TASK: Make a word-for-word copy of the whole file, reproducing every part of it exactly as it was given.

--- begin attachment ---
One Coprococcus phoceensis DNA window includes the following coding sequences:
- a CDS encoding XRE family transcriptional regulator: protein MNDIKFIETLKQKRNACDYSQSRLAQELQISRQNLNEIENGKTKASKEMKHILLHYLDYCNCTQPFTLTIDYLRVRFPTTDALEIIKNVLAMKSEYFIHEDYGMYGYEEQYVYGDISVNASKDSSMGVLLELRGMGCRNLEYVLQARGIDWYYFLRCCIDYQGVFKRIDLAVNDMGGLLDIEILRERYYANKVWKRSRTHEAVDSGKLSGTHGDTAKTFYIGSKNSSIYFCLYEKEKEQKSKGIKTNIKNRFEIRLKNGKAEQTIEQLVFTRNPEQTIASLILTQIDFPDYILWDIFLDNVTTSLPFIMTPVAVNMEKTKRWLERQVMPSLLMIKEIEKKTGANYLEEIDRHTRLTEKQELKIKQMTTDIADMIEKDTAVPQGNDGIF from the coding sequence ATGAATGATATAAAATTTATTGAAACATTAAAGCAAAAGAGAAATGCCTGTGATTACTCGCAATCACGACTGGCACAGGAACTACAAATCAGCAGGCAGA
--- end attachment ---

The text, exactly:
One Coprococcus phoceensis DNA window includes the following coding sequences:
- a CDS encoding XRE family transcriptional regulator: protein MNDIKFIETLKQKRNACDYSQSRLAQELQISRQNLNEIENGKTKASKEMKHILLHYLDYCNCTQPFTLTIDYLRVRFPTTDALEIIKNVLAMKSEYFIHEDYGMYGYEEQYVYGDISVNASKDSSMGVLLELRGMGCRNLEYVLQARGIDWYYFLRCCIDYQGVFKRIDLAVNDMGGLLDIEILRERYYANKVWKRSRTHEAVDSGKLSGTHGDTAKTFYIGSKNSSIYFCLYEKEKEQKSKGIKTNIKNRFEIRLKNGKAEQTIEQLVFTRNPEQTIASLILTQIDFPDYILWDIFLDNVTTSLPFIMTPVAVNMEKTKRWLERQVMPSLLMIKEIEKKTGANYLEEIDRHTRLTEKQELKIKQMTTDIADMIEKDTAVPQGNDGIF from the coding sequence ATGAATGATATAAAATTTATTGAAACATTAAAGCAAAAGAGAAATGCCTGTGATTACTCGCAATCACGACTGGCACAGGAACTACAAATCAGCAGGCAGA